“Over two days, newspapers around the world published 1.2 million articles. Over one 24-hour period, the global radio and television coverage combined added up to 20 million minutes; to watch it all it would have taken a human being 38 years,” reports Richard Gizbert of Al Jazeera English on the inauguration of Barack Obama as the 44th president of the United States.

“Despite its ancient roots the ceremony provides news networks with a perfect piece of television an historic event, and a central figure whose every move the world will be watching. But did the media get the story right? Does the dominant narrative of change and the start of a new era square with the facts? And what will an Obama administration mean for the media in the United States?”

Laughter is best medicine if you can swallow it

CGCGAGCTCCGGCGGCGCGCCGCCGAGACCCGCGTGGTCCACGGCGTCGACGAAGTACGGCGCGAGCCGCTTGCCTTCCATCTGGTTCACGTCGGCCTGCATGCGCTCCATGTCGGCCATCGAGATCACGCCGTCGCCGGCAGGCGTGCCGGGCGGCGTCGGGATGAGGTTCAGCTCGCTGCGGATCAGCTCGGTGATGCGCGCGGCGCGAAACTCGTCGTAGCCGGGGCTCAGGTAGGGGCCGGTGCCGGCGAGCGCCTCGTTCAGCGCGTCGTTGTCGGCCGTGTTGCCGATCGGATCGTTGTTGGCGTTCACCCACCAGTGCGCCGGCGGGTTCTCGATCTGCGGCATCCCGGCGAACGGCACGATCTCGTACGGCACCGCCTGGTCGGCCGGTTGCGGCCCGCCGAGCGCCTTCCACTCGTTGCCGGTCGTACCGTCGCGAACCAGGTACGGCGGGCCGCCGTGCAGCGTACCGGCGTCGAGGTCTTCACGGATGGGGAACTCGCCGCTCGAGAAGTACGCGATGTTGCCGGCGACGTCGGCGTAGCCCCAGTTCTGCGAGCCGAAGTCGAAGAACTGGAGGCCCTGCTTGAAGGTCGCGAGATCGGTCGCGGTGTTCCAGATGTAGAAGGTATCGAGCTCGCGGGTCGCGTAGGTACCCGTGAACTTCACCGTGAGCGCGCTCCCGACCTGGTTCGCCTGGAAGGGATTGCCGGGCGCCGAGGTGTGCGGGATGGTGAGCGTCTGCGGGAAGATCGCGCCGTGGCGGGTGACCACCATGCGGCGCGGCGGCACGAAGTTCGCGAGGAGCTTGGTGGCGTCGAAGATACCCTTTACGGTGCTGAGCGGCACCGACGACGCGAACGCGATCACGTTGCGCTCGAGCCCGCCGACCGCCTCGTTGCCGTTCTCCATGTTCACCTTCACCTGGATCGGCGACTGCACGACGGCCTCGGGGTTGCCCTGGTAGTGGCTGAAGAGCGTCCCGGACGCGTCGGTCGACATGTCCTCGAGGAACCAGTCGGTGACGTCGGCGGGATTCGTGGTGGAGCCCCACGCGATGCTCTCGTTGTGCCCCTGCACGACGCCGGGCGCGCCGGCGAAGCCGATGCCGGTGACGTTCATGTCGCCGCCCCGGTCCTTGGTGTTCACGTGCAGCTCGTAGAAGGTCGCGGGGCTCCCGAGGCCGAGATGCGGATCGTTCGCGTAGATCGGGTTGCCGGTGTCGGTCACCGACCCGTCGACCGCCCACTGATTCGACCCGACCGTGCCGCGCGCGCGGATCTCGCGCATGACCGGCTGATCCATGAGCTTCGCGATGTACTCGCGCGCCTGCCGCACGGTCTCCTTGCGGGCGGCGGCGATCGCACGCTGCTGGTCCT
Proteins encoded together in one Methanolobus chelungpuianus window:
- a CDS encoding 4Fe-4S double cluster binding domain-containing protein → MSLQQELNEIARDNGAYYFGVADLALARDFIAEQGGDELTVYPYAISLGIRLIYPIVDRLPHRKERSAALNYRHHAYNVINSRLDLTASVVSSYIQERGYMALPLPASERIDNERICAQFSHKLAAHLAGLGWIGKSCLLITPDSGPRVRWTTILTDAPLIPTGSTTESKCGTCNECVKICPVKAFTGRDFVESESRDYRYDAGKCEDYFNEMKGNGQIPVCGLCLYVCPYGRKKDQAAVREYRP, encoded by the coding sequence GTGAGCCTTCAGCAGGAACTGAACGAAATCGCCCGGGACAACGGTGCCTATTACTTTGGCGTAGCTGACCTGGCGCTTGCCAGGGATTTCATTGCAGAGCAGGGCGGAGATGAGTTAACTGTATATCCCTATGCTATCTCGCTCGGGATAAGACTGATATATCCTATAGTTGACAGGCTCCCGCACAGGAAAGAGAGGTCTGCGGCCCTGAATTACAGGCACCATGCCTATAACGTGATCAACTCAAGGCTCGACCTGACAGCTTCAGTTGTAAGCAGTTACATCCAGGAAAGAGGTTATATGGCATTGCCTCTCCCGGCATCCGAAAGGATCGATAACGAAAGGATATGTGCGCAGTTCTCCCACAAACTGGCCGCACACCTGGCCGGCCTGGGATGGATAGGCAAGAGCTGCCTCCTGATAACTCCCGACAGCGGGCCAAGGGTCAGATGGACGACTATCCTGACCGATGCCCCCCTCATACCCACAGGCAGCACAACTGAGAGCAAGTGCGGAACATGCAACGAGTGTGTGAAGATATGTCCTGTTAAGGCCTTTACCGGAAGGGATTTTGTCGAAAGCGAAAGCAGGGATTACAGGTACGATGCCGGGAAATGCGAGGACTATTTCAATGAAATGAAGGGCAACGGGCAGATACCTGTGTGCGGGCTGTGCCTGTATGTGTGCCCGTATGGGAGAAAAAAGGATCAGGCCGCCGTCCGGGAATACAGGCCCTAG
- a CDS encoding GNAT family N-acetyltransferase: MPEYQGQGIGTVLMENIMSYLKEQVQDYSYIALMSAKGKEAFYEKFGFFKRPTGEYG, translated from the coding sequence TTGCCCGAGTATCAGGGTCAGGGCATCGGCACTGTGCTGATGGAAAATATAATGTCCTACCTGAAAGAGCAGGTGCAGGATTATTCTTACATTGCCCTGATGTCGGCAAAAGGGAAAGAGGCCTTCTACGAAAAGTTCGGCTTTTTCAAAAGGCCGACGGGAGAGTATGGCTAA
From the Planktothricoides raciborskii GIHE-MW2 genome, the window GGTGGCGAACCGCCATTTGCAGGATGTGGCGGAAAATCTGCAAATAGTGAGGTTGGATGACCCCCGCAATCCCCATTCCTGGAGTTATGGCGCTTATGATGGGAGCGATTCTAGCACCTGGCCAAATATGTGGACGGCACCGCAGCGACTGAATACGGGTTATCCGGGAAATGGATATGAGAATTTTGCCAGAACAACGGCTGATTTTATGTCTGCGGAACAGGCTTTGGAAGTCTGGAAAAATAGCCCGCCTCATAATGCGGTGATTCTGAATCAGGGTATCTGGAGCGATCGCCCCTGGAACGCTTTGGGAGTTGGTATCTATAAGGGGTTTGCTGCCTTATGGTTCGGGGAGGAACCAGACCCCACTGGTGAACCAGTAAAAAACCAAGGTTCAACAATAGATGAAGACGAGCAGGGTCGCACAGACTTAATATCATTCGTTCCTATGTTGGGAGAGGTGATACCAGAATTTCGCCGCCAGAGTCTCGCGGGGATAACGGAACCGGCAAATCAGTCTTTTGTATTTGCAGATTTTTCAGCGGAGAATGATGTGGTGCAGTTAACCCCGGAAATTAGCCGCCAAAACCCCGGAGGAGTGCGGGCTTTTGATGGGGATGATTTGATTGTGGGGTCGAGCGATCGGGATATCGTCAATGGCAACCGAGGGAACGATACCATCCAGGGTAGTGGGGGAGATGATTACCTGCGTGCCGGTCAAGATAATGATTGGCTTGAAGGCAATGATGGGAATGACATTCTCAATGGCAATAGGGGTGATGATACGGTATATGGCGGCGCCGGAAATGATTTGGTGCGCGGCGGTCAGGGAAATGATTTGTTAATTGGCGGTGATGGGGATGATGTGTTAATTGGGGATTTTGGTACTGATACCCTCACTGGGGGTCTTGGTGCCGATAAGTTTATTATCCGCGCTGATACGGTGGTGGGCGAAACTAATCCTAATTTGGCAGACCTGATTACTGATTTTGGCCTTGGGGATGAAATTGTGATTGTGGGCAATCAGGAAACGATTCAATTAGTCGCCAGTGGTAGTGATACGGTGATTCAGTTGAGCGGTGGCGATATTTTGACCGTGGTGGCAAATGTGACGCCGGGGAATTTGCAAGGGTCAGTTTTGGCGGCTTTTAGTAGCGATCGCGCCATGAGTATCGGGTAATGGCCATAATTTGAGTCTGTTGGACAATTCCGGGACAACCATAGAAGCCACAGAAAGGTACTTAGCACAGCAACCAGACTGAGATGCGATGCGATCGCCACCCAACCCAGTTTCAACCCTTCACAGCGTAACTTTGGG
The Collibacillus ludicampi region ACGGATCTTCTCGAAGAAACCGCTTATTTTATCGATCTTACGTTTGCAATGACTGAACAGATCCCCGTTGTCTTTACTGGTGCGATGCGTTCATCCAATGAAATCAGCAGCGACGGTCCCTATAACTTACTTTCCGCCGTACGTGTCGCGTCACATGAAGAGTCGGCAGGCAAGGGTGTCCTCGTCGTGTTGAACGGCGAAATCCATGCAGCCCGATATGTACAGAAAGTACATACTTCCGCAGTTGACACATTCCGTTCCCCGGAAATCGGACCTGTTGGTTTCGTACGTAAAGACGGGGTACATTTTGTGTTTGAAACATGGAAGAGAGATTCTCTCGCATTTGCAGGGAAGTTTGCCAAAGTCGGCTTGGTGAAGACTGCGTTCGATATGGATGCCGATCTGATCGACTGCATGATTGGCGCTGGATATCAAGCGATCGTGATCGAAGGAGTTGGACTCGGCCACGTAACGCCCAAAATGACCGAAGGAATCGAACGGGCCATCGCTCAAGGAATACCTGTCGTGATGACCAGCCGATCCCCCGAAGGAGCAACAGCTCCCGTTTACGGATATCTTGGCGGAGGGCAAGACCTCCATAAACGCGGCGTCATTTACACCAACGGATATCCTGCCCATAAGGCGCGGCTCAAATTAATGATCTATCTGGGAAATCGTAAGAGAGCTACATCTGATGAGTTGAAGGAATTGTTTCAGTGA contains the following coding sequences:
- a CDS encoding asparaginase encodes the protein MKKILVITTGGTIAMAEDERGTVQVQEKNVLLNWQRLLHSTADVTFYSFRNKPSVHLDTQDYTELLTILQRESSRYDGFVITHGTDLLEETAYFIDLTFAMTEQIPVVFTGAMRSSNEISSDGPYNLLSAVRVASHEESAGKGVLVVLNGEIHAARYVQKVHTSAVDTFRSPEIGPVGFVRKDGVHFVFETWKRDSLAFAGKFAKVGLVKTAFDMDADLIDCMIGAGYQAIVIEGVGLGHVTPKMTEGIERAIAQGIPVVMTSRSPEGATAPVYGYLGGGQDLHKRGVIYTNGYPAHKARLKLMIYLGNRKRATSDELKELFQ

23 January 2009

KPN photo

Indian politicians have a tremendous sense of humour, compared to Indian film, sport, business and other celebrities who believe the media’s job is, well, advertising. They have an under-appreciated ability to take criticism on their chin and laugh it off, although states like Maharashtra have proved an exception in recent times.

But will former Indian prime minister H.D. Deve Gowda like this grim spitting image who released the first issue of the monthly Kannada humour magazine Bari Vaare Kore, edited by cartoonist Prakash Shetty (formerly of The Week) in Bangalore on Friday?

Photograph: Karnataka Photo News

Vir Sanghvi lashes out at Mint “censorship”

21 January 2009

It’s all happening at Mint, the business daily launched by the Hindustan Times barely two years ago.

Founder-editor Raju Narisetti left under a cloud of rumours at the turn of the year. And now, star-columnist Vir Sanghvi, a former editor of HT, has ended his column in Lounge, the Saturday magazine of Mint, with a piece on his website that hits out at the fledgling paper and its new editor, Sukumar Ranganathan.